• hassan.ansah

A Pedacito Of Dracula's Court, Romania

The Vampire has been one of the oldest expressions of mythology since time immemorial. There has been a universal theme of tales of the undead who feed off of the life force of living humans, ranging from cultures as diverse as ancient druidic Europe, south Asia, to modern Haiti.


However, Romania stands out as the most famous place associated with the traditional environment of giving impetus to the birthplace of the world’s most famous Vampire.

A picture of Vlad, The Impaler, AKA, Dracula
A picture of Vlad, The Impaler, AKA, Dracula

In 1897, Irish writer Bram Stoker created the infamous novel Dracula. Since my early childhood, I’ve always been intrigued with eponymous narrative, burning with the desire to know the actual person that existed behind the veil of fiction that inspired Stoker’s vampire and to physically visit the location of the sinister castle.

Vlad, The Impaler's Castle in Romania
Vlad, The Impaler's Castle in Romania

Working on a separate assignment in a neighboring country finally gave me the opportunity to visit this region and answer my second vexing question: Why did Stoker choose Romania as the location for his novel.


Perhaps it was the intersecting of a forbidding forest, Gothic Architecture, and a ruthless prince. Indeed, Romania is a very enigmatic place, perhaps the most mysterious in Europe.

The "Pearl of Transylvania", Sighisoara
The "Pearl of Transylvania", Sighisoara

Going back to my first curiosity, who was this mysterious person Dracula? He was more than just the protagonist in a novel, but a real-life character: a notorious prince that lived in the 15th century, Vlad the 3rd Dracula nick-named Vlad the Impaler!


Son of the obscure Vlad Dracul, a member of the shadowy order of the Dragon whose members wore long black cloaks and red capes. I take a train to Vlad’s birth city of Sighisoara, also known as the “Pearl of Transylvania”. Having one of the best-conserved medieval fortresses of Europe,


The town is surprisingly sedate, a quiet stillness pervades the air, cobblestone streets, and a cloudy grey sky highlights the vast vagueness of the city. The people are polite but aloof. I am acutely aware of my otherness as I meander around, eventually becoming lost, but never disoriented.


After an hour or more, I accidentally find the object of my seeking, The Casa Dracul, the birthplace of the infamous Dracula.

The house would be obscure and indistinct if it weren’t for a marked sign and emblem of a Dragon. Inside the narrow walkway, I see a fresco of medieval examples of some of Vlad’s more famous torture instruments as well as the only known portrait of his father Vlad Dracul.


Even in life, he was considered a blood-thirsty monster, this warlord, prince of Wallachia, an enemy of the Ottoman empire, his reputation grew even more with the passage of time.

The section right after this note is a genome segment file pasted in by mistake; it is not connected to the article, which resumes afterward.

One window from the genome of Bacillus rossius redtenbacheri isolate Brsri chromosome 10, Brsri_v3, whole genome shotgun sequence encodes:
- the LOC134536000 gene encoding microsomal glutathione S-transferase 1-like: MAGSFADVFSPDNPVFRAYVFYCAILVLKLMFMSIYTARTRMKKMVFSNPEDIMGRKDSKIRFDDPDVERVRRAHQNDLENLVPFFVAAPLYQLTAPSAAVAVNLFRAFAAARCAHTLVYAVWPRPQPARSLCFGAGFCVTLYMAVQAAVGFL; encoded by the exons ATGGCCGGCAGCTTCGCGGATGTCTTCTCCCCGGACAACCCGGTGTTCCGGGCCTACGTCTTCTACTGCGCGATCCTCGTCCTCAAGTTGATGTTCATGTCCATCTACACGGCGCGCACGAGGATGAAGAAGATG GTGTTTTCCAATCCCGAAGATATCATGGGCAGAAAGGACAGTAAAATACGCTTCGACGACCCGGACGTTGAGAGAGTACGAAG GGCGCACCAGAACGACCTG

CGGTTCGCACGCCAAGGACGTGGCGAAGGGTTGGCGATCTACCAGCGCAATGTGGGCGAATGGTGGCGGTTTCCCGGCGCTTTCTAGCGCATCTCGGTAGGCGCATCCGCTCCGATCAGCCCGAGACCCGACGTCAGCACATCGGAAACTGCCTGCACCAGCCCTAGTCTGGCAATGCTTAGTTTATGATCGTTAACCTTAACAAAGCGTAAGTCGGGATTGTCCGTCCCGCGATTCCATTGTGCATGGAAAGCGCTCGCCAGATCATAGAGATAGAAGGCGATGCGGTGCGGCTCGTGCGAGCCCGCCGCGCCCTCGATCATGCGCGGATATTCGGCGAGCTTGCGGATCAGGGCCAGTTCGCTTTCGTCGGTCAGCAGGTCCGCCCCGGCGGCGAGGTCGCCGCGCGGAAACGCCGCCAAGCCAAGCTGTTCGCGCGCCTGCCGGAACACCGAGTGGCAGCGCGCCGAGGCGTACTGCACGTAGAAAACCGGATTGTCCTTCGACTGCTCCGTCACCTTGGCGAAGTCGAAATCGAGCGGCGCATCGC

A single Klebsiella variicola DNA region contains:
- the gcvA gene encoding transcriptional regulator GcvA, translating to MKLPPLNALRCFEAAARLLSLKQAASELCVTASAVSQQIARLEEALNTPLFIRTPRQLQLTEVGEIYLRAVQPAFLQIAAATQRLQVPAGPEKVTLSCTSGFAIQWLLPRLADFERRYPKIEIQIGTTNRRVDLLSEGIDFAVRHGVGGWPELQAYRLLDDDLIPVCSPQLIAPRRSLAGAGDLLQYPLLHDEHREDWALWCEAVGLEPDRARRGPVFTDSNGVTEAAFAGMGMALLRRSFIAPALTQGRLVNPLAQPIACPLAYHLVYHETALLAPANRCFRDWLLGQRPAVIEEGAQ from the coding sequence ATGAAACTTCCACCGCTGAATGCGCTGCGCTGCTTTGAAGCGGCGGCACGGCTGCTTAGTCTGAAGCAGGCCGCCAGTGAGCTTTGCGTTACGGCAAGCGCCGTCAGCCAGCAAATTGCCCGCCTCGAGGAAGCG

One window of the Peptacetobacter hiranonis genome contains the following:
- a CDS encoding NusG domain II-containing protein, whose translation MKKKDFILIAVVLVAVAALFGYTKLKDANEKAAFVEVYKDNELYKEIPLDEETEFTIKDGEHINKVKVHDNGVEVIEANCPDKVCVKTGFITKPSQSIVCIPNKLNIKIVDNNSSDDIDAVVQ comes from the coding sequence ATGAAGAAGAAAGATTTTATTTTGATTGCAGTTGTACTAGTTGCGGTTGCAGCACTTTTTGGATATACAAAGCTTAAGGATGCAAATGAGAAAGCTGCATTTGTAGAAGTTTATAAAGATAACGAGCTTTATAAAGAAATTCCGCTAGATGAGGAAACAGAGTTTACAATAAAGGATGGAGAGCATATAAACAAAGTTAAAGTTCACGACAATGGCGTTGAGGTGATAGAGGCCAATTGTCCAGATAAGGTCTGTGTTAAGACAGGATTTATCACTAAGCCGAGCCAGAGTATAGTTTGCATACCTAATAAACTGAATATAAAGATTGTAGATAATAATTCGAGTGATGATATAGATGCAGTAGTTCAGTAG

As I walk through a small museum and read about his exploits, I am suddenly transplanted back in time, feeling myself part of the crowds of ancient Romania, listening to the vast macabre deeds of Dracula.


The real-life Vlad the 3rd shares many traits with Bram Stroker’s character Vampire, a perverse pleasure in personally torturing and killing his enemies, but the most common bond: an obsession for other people’s blood.


I head back southeast towards the city of Brasov. This gothic hilly town is the place where the Dracula novel is set. I take a taxi along the Borgo Pass, a very old road that winds and twists through the enchanting Carpathian Mountains.


As I approach the town and observe the castle looming over the horizon, it creates an eerie atmosphere evoking a memory of the fictional Dracula’s sinister exploits. Its narrow stairway and silent forest bring goosebumps to my skin.


Today however the Bran castle is one of Romania’s most important national monuments. Built in 1377 on the ruins of an ancient Fortress of the Teutonic Knights, its real relationship to Vlad the Impaler is simply a figment of the imagination of the author Bram Stoker.


There isn’t any hard evidence that this castle served as a winter refuge for Prince Vlad. Certainly, the Gothic landscapes, tangled woods, and mysterious atmosphere of Transylvania help to incubate the spooky realm of Dracula created by Stoker.

Though there's no hard evidence this was the winter castle of Vlad, i still get an eerie feeling about the place
Though there's no hard evidence this was the winter castle of Vlad, i still get an eerie feeling about the place

As I prepare to catch my plane and leave Romania, I’m still as intrigued and mystified as when I came. The true Castle and tomb of prince Vlad Tepes still remain a mystery.

 

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